Turns out an earlier edition of this text had a whole chapter on Conic Sections. One section each for Parabolas, Ellipses, and Hyperbolas and a final section on Rotations. With the “Reflective Property of a Parabola” theorem—a “Problem Solving” problem of our text… one I’ve been looking at a little bit with the class—worked out in proof-from-the-book perfection. It even fits exactly onto a single page. Construct a quick triangle; show two sides match; conclude that the angles we want to match, do match. You can bet I’ll be zapping off copies for the class.
I’d looked at a couple of “high tech” approaches that I’m still not sure can be made to work. One student stayed a little after class last time and we worked through some calculations together; the end appeared to be in sight. I was deliberately holding back of course; I’ll probably look at this approach some more this weekend.
I’d decided to see what would happen by using an idea from an early example in the text: use slope as a parameter. Because then one of the numbers in the problem comes with a very simple representation. After fiddling, I’d decided I wanted the focus, not the vertex, at the origin (the idea here is again to make a certain number appear with an “easy” algebraic representation). The student in question took it from there (I’d showed my ideas to the whole class) and had worked out a few appropriate formulas; these matched mine from the night before… and so we were “on the same page” as we worked out the next couple of moves. Just how it oughta go; I’ll bet he’s got it finished up one way or another by Monday.
Anyhow, next I guessed: oh, hey. I’ll bet this Polar Co-ordinates stuff that we’re handling so badly in this version of the course could be the best way to go. And it very well may be one very good way to go. I think I know the next “formula” I’d need to work out and have spotted an exercise earlier on that might be a really useful hint. Then… let no one else’s work evade your eyes… I looked to the books on the shelf.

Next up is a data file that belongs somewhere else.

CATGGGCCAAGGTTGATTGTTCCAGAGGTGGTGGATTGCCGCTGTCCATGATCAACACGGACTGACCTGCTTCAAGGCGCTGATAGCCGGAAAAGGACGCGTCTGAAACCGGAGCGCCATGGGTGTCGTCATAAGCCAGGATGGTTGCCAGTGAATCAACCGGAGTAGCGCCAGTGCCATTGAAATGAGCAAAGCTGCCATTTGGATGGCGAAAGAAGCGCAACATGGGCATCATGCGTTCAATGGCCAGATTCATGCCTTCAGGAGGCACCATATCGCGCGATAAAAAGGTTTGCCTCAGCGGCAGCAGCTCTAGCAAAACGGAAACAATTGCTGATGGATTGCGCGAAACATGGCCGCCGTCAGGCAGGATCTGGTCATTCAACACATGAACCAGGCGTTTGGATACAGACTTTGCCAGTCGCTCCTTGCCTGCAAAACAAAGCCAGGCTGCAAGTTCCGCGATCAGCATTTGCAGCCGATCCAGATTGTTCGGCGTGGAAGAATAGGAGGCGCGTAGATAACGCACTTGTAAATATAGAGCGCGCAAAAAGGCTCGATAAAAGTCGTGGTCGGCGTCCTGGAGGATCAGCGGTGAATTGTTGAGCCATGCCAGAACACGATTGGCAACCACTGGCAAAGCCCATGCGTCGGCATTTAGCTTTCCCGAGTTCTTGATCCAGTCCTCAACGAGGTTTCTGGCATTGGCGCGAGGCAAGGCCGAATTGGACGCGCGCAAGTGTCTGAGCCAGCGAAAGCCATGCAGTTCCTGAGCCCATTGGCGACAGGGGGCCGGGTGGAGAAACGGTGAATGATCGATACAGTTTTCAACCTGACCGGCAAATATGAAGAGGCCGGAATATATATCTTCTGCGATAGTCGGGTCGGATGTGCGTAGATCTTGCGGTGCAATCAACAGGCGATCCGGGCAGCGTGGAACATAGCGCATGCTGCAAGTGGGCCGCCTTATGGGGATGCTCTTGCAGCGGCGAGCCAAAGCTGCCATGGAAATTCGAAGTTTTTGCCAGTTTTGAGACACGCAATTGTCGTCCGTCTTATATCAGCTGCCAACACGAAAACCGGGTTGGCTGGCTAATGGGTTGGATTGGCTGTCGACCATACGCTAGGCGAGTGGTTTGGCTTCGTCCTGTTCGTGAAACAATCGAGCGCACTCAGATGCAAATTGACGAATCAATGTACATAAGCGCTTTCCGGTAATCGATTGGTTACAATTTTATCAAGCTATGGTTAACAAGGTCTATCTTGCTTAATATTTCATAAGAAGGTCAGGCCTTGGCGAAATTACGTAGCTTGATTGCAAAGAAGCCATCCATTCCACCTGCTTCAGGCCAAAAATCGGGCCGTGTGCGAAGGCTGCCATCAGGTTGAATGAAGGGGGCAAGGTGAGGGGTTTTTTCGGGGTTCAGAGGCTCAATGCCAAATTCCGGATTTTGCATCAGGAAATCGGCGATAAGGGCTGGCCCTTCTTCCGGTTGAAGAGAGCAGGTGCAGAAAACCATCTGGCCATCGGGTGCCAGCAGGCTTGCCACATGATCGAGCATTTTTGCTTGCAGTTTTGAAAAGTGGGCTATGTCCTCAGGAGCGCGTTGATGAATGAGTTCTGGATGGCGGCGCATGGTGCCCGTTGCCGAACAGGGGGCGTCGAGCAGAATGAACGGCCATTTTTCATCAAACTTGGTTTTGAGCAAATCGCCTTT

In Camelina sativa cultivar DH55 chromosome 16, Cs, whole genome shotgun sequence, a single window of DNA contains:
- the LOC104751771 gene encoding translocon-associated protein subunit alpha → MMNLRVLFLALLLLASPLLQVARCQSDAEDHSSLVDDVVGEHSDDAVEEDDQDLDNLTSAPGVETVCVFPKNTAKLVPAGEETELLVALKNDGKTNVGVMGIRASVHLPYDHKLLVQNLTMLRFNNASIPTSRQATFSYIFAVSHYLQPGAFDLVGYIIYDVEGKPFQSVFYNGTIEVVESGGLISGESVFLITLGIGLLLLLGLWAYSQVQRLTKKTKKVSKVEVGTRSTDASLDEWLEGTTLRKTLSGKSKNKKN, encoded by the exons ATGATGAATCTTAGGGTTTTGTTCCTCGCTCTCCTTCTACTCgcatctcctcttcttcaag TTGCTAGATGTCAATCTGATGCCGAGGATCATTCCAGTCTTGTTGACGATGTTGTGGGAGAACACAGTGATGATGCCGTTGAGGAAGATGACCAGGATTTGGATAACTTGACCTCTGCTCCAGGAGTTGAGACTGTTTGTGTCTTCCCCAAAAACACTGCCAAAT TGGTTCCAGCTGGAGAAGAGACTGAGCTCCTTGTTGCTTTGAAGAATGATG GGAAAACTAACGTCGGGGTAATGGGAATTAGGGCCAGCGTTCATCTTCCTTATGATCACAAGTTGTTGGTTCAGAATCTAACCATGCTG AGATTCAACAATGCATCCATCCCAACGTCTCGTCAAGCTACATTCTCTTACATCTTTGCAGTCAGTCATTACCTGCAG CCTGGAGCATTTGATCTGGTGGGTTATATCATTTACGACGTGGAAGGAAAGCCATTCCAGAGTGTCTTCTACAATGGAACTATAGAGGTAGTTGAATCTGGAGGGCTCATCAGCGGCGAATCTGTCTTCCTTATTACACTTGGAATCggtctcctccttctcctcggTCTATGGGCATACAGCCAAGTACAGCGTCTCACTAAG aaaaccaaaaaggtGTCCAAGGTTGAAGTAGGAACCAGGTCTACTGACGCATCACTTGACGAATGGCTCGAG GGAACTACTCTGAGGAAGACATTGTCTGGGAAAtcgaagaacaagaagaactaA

And right there, first one I looked at (Edwards & Penny… another two-editions-ago freebie of course) had a sort of a neat one (with an unusual twist in the logic that I thought I’d rather avoid). And I found the proof-from-the-book ideal next in the older Larson. And now I’m about to look on the net.
Because I sure as heck put in the instructions that looking things up counts as work in this context and should be presented proudly. Then, like a fool, when I was trying to get everybody to volunteer in good order to work up front I somehow more-or-less forgot that we’ve got a computer hook-up where the whole class can see what the speaker does with the computer up front and I’ve used it—and on that day—to get up on the net for illustrations and whatnot and had meant to ask a student to look up some leads online as part of the “quiz” which consists of “everybody shows everybody what they can do”.
So Monday maybe somebody’ll show us some browsing skills. Here’s some of mine while we’re waiting. No, wait. They’ll’ve appeared as links (not yet found as I write these words; nor as I first post ’em momentarily). God bless this World Wide Web.